Photos ©2005 Luigi Rignanese
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New Reed bed in Brickfields
Park for phytoremediation
Common Reed - Phragmites Australis
Family - Poaceae
Also known as - Norfolk Reed
Common Reed is a cosmopolitan wetland grass species found throughout most temperate regions of the world. It forms large stands or reed beds at the margins of a water body, damp ground or marshy areas. It has a vigorous growth spreading by runners which form new plants from regularly spaced rooting nodes. Erect hollow stiff Culms (stems) grow to 2.5M (8ft) high are topped off in August to October with a large feathery purple coloured inflorescence composed of branching panicles which fade to brown as they mature, they persist through the winter. Clasping lanceolate pointed dark green leaves 20cm (8in) long by 3cm (1.3in) wide at the base, growing from auricles that grip the stem at the base of the leaf blade.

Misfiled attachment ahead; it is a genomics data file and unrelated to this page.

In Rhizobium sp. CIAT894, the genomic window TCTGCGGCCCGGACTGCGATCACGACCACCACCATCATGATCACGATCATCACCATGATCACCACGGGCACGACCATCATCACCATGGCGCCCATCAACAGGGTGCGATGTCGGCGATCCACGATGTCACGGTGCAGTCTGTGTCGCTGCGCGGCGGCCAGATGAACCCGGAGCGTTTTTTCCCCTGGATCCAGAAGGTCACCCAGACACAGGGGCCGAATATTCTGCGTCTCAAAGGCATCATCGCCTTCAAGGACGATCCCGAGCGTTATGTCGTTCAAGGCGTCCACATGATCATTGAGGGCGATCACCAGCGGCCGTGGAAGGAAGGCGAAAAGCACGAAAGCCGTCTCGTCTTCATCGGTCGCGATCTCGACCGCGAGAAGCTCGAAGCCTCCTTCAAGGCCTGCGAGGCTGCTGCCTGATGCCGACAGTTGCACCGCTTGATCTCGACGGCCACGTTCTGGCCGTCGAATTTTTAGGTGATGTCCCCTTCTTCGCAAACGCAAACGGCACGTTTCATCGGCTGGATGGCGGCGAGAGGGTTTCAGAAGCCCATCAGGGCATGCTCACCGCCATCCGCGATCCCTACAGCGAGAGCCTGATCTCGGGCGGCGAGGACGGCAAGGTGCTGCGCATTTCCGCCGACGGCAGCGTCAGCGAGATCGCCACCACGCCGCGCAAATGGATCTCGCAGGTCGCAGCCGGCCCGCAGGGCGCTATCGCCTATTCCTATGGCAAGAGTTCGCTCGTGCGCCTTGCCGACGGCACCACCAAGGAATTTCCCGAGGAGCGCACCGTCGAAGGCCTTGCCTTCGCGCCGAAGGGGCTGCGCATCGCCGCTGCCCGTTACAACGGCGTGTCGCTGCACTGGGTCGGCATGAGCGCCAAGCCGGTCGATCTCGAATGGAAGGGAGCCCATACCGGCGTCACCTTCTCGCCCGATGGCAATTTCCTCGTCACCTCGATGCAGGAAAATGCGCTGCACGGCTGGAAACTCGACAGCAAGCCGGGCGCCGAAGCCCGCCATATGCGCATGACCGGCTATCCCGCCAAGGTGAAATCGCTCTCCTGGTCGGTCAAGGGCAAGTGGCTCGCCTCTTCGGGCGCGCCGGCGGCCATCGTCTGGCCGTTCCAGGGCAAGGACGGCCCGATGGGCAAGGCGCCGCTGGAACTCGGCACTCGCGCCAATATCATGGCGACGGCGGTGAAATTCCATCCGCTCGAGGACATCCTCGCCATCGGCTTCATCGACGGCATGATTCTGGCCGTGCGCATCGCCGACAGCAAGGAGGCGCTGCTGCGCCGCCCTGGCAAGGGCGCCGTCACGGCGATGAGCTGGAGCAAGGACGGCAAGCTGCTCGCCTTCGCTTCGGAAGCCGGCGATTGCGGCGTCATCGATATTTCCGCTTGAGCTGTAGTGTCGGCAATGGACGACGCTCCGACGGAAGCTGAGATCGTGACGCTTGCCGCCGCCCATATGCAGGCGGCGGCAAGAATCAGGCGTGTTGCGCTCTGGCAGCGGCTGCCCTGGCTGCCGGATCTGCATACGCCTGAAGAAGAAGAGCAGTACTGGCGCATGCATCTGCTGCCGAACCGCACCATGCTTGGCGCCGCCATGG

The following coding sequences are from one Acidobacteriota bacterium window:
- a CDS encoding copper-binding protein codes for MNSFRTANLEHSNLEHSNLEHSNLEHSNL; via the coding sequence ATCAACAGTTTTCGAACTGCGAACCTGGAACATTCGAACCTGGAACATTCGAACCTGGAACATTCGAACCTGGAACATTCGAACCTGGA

Widely regarded as an exotic introduced invasive in the USA further research seems to show its existence previous that thought with the North American form having a less vigorous than European forms. It has been widely used as a roofing material with a life of around 50 years but requiring the now rare skills of a thatcher to install and maintain. It is now one of the main wetland plant species used for phytoremediation treatment of water and wetlands. The bottom photo shows a newly planted reed bed at Brickfields Park specifically for treatment of the incoming water supply.
In the UK stands of Phragmites can provide a valuable habitat for birds, including rare and threatened species like Bittern, Marsh Harrier and Bearded Tit. Other uses of Reed include weaving into baskets and mats, pen nibs and rough paper, whilst the hollow stems can be made into solitary bees nests.
FBCP do not advise or recommend that Common Reed – Phragmites Australis is eaten or used as an herbal remedy. Some old texts have Common Reed dried and made into a flour which can then be moistened and roasted, tasting of marshmallow.
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